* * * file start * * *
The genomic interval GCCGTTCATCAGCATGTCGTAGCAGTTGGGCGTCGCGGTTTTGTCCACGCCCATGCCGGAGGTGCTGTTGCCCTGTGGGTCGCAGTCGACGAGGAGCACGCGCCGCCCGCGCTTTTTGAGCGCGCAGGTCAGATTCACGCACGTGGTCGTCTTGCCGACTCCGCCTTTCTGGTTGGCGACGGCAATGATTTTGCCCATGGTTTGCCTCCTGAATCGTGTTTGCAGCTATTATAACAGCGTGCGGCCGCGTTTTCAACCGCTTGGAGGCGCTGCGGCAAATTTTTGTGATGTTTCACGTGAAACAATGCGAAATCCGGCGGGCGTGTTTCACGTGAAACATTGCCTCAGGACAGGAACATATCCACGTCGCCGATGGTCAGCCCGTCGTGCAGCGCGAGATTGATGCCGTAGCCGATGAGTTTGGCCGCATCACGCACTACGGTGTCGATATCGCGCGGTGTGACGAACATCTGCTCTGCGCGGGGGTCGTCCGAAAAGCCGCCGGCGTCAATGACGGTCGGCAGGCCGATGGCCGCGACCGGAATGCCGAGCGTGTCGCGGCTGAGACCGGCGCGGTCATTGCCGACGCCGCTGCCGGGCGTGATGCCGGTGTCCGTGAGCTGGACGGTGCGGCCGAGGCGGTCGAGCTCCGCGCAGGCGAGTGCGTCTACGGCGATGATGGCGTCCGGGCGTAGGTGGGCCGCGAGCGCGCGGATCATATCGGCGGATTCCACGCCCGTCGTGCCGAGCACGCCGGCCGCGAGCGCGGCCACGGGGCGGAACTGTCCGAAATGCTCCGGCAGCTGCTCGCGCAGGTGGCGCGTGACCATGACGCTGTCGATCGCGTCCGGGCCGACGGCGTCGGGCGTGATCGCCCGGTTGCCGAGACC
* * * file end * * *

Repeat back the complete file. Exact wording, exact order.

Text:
The genomic interval GCCGTTCATCAGCATGTCGTAGCAGTTGGGCGTCGCGGTTTTGTCCACGCCCATGCCGGAGGTGCTGTTGCCCTGTGGGTCGCAGTCGACGAGGAGCACGCGCCGCCCGCGCTTTTTGAGCGCGCAGGTCAGATTCACGCACGTGGTCGTCTTGCCGACTCCGCCTTTCTGGTTGGCGACGGCAATGATTTTGCCCATGGTTTGCCTCCTGAATCGTGTTTGCAGCTATTATAACAGCGTGCGGCCGCGTTTTCAACCGCTTGGAGGCGCTGCGGCAAATTTTTGTGATGTTTCACGTGAAACAATGCGAAATCCGGCGGGCGTGTTTCACGTGAAACATTGCCTCAGGACAGGAACATATCCACGTCGCCGATGGTCAGCCCGTCGTGCAGCGCGAGATTGATGCCGTAGCCGATGAGTTTGGCCGCATCACGCACTACGGTGTCGATATCGCGCGGTGTGACGAACATCTGCTCTGCGCGGGGGTCGTCCGAAAAGCCGCCGGCGTCAATGACGGTCGGCAGGCCGATGGCCGCGACCGGAATGCCGAGCGTGTCGCGGCTGAGACCGGCGCGGTCATTGCCGACGCCGCTGCCGGGCGTGATGCCGGTGTCCGTGAGCTGGACGGTGCGGCCGAGGCGGTCGAGCTCCGCGCAGGCGAGTGCGTCTACGGCGATGATGGCGTCCGGGCGTAGGTGGGCCGCGAGCGCGCGGATCATATCGGCGGATTCCACGCCCGTCGTGCCGAGCACGCCGGCCGCGAGCGCGGCCACGGGGCGGAACTGTCCGAAATGCTCCGGCAGCTGCTCGCGCAGGTGGCGCGTGACCATGACGCTGTCGATCGCGTCCGGGCCGACGGCGTCGGGCGTGATCGCCCGGTTGCCGAGACC